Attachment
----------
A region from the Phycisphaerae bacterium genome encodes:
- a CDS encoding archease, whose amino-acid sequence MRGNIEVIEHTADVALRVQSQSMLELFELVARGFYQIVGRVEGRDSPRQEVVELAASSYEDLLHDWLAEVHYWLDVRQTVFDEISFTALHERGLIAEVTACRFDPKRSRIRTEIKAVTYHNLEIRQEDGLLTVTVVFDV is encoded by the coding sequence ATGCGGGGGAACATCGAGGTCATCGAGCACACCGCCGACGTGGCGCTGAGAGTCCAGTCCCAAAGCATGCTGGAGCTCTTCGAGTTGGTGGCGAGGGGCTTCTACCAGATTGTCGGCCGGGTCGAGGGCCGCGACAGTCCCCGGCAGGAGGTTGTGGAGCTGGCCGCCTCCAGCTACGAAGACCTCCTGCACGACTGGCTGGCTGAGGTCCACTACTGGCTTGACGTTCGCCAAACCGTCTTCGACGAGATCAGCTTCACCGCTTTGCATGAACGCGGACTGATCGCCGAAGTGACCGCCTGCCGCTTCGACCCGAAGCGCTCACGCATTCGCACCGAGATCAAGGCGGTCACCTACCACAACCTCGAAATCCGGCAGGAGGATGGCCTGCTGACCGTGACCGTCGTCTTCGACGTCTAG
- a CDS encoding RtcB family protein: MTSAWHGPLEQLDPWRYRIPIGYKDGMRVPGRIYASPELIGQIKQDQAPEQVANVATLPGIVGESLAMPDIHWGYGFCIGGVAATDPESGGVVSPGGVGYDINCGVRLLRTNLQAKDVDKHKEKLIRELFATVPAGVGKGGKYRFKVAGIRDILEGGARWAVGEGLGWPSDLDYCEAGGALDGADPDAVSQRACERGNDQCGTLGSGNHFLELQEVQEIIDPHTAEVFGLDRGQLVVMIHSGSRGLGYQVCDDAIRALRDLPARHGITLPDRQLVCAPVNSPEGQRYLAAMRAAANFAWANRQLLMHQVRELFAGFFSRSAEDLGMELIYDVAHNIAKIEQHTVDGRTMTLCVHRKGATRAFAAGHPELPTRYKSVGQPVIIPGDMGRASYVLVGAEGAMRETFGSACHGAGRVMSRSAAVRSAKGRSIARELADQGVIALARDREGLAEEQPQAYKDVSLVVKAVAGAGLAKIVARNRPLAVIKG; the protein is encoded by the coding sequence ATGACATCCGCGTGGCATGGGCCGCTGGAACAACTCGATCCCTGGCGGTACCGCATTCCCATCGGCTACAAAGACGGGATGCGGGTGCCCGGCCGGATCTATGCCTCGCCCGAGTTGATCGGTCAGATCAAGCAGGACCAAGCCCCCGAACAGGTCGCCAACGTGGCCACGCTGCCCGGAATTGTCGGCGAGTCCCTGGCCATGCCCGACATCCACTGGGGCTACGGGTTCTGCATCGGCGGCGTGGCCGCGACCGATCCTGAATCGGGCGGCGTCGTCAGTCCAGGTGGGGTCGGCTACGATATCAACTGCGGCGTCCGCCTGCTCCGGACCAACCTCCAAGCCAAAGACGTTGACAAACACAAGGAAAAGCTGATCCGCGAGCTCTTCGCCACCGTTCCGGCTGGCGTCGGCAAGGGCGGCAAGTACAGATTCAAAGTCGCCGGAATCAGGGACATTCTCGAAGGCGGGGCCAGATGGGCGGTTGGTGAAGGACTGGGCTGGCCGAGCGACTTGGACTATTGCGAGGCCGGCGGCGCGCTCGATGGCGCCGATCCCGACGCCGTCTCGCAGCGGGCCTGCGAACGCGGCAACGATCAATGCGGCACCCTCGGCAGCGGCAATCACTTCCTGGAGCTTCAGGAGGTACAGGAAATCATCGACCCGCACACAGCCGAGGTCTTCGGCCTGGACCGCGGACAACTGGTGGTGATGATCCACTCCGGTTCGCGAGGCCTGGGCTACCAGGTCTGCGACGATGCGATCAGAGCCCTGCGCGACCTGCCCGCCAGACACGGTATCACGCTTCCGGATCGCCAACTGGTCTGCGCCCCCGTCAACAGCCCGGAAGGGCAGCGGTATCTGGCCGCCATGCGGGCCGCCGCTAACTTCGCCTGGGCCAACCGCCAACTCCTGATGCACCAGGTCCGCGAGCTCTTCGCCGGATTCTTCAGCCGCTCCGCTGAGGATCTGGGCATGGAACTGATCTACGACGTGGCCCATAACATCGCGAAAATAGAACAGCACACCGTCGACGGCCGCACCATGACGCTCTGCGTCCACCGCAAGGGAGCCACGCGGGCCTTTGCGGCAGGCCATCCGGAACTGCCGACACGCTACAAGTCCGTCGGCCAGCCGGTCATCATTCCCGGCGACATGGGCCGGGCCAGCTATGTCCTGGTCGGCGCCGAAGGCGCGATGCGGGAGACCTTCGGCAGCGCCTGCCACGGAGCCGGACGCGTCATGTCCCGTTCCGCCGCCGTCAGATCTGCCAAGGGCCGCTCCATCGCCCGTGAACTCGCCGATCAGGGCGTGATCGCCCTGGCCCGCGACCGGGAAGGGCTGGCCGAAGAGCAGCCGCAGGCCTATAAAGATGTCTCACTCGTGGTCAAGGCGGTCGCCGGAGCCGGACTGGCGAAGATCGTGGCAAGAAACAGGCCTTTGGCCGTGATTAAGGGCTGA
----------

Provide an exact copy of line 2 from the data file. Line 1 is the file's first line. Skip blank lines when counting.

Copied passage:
- a CDS encoding archease, whose amino-acid sequence MRGNIEVIEHTADVALRVQSQSMLELFELVARGFYQIVGRVEGRDSPRQEVVELAASSYEDLLHDWLAEVHYWLDVRQTVFDEISFTALHERGLIAEVTACRFDPKRSRIRTEIKAVTYHNLEIRQEDGLLTVTVVFDV is encoded by the coding sequence ATGCGGGGGAACATCGAGGTCATCGAGCACACCGCCGACGTGGCGCTGAGAGTCCAGTCCCAAAGCATGCTGGAGCTCTTCGAGTTGGTGGCGAGGGGCTTCTACCAGATTGTCGGCCGGGTCGAGGGCCGCGACAGTCCCCGGCAGGAGGTTGTGGAGCTGGCCGCCTCCAGCTACGAAGACCTCCTGCACGACTGGCTGGCTGAGGTCCACTACTGGCTTGACGTTCGCCAAACCGTCTTCGACGAGATCAGCTTCACCGCTTTGCATGAACGCGGACTGATCGCCGAAGTGACCGCCTGCCGCTTCGACCCGAAGCGCTCACGCATTCGCACCGAGATCAAGGCGGTCACCTACCACAACCTCGAAATCCGGCAGGAGGATGGCCTGCTGACCGTGACCGTCGTCTTCGACGTCTAG